There’s cat graffiti sprayed on the walls, shops lined with cat souvenirs, catty t-shirts on sale, a Quiik Cat B&B and even a Meow Meow Cat Café! And just when you think Kuching might have taken the cat theme too seriously, along comes Cat Museum, perhaps the only one of its kind in the world… Located on the ground floor of the Kuching North City Hall on a 60 m high hill, it’s literally perched like a cat on a high wall.

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At the officious entrance, you wonder if you’ve come to the right place until a tiny line of pugmarks on the floor leads you into the yawning mouth of a cat. Entering through the weird gateway past a souvenir shop and a giant feline photo cutout, you feel like Alice about to meet the Cheshire Cat as you go around the bend.

The museum’s four galleries are a tribute to the species with everything you wanted to know about cats. From their lifespan to veneration in ancient civilizations, famous cat owners, private collections of cat figurines and 4,000 cat artifacts! The museum also showcases cats as a theme in art, sculpture, literature, music and film.

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Posters, stamps, greeting cards, folk tales, games like cat’s cradles, Garfield, Felix, Hello Kitty, Puss in Boots, TS Eliot’s Macavity: The Mystery Cat, Andrew Llyod Webber’s musical Cats; you’ll find them all here. Even if you are not a cat lover, it’s worth a look for its quirky appeal. And if you’re overwhelmed and at a loss of words, maybe the Kuching cat got your tongue!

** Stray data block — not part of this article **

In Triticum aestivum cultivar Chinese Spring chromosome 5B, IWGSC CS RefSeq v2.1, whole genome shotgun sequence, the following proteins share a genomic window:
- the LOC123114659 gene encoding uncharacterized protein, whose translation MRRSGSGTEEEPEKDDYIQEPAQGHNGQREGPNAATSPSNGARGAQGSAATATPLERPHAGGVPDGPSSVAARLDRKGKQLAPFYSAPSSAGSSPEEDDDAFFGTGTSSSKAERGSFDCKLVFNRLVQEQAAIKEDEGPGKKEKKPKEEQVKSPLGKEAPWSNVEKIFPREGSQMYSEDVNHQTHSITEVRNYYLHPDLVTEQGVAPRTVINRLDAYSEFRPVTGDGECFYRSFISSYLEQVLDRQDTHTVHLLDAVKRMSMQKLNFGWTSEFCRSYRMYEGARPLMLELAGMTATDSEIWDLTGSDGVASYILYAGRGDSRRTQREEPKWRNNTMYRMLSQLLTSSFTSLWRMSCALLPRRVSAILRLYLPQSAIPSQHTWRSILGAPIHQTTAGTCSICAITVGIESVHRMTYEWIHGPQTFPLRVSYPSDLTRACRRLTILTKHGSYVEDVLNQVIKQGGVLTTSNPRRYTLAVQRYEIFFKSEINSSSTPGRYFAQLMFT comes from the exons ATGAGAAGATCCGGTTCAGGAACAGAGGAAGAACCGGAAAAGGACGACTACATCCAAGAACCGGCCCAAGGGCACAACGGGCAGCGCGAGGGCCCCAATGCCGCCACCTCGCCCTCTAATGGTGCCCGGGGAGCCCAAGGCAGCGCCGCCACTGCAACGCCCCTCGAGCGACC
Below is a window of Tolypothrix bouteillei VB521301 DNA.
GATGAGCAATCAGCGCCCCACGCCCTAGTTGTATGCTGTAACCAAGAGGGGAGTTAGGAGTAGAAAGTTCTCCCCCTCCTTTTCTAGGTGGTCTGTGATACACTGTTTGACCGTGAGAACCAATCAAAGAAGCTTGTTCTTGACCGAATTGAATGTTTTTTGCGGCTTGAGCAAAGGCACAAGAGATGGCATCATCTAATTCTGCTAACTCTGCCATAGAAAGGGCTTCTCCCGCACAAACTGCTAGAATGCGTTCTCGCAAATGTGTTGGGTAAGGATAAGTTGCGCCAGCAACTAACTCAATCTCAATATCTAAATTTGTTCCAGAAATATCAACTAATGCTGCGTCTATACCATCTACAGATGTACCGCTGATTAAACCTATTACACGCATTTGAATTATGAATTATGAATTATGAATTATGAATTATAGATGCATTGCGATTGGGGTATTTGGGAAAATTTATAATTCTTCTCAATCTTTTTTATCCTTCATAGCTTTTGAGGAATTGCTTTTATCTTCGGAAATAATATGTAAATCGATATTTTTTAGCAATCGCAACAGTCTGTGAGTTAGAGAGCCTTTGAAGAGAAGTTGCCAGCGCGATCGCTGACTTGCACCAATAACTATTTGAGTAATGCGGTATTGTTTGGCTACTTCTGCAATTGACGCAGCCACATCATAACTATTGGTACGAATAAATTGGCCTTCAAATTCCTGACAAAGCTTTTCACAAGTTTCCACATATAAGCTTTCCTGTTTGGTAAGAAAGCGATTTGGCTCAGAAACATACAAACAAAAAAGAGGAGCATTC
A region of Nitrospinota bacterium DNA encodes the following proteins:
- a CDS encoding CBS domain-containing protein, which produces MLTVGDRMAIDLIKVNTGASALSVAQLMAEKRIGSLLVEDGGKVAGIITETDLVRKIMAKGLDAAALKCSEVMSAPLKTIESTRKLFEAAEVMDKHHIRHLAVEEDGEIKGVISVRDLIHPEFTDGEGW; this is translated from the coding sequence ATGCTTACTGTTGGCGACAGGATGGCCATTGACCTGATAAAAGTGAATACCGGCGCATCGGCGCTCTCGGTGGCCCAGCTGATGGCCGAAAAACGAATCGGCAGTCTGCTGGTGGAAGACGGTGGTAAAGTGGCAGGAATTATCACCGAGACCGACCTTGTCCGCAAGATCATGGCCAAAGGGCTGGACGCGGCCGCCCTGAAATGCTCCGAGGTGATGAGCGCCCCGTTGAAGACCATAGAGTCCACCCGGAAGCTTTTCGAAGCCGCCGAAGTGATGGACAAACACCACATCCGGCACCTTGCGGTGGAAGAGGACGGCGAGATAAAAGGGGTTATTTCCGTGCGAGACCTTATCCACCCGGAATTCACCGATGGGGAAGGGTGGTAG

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Fact File

Getting there
Kuching International Airport, 11 km from the city, has direct flights to Kuala Lumpur connected by Malaysia Airlines Berhad. www.malaysiaairlines.com

Kuching Cat Museum
Ground Floor, Kuching North City Hall (DBKU Building), Jalan Semariang, Bukit Siol, Petra Jaya
Timings 9 am – 5 pm, except Monday. Admission Free. Camera fee 4RM.

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Where to stay
Hilton Kuching
Jalan Tunku Abdul Rahman, 93100 Kuching, Sarawak, Malaysia
Ph +60 82-223 888 www3.hilton.com
Located on the historic riverfront overlooking the Sarawak river, Fort Margherita and Legislative Building, the 15-storied hotel is the best place to stay in Kuching with excellent local spreads and ‘live’ laksa counter

Hotel Pullman Kuching
1a Jalan Mathies, 93100 Kuching, Sarawak, Malaysia
Ph +60 82-222 888 www.pullmankuching.com
A cosmopolitan stylish 5-star hotel in the heart of the city atop Mathies Hill

For more info, visit www.tourism.gov.my and www.sarawaktourism.com

Authors: Anurag Mallick & Priya Ganapathy. This article appeared on 21 September 2015 in Conde Nast Traveller online. Read the story on CNT at http://www.cntraveller.in/story/curious-case-kitten-town-kuching/